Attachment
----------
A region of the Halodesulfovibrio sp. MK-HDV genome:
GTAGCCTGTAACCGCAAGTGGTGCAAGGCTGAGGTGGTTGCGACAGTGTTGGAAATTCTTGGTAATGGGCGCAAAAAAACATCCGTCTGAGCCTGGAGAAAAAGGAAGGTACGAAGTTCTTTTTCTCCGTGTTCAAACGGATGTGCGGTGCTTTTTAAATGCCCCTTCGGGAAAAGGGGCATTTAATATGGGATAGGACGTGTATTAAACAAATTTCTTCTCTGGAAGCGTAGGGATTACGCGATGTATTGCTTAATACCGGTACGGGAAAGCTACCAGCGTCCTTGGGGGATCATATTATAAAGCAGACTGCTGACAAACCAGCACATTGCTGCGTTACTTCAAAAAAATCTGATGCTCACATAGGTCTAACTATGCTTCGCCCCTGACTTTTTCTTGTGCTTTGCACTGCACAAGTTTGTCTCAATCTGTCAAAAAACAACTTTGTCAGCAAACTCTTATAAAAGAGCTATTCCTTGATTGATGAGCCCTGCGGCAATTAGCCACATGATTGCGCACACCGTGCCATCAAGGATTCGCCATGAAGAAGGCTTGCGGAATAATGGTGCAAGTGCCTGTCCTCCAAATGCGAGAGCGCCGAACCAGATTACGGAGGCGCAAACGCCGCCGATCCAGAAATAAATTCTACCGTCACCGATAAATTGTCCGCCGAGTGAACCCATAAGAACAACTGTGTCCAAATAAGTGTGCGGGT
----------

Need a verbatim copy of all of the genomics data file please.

A region of the Halodesulfovibrio sp. MK-HDV genome:
GTAGCCTGTAACCGCAAGTGGTGCAAGGCTGAGGTGGTTGCGACAGTGTTGGAAATTCTTGGTAATGGGCGCAAAAAAACATCCGTCTGAGCCTGGAGAAAAAGGAAGGTACGAAGTTCTTTTTCTCCGTGTTCAAACGGATGTGCGGTGCTTTTTAAATGCCCCTTCGGGAAAAGGGGCATTTAATATGGGATAGGACGTGTATTAAACAAATTTCTTCTCTGGAAGCGTAGGGATTACGCGATGTATTGCTTAATACCGGTACGGGAAAGCTACCAGCGTCCTTGGGGGATCATATTATAAAGCAGACTGCTGACAAACCAGCACATTGCTGCGTTACTTCAAAAAAATCTGATGCTCACATAGGTCTAACTATGCTTCGCCCCTGACTTTTTCTTGTGCTTTGCACTGCACAAGTTTGTCTCAATCTGTCAAAAAACAACTTTGTCAGCAAACTCTTATAAAAGAGCTATTCCTTGATTGATGAGCCCTGCGGCAATTAGCCACATGATTGCGCACACCGTGCCATCAAGGATTCGCCATGAAGAAGGCTTGCGGAATAATGGTGCAAGTGCCTGTCCTCCAAATGCGAGAGCGCCGAACCAGATTACGGAGGCGCAAACGCCGCCGATCCAGAAATAAATTCTACCGTCACCGATAAATTGTCCGCCGAGTGAACCCATAAGAACAACTGTGTCCAAATAAGTGTGCGGGT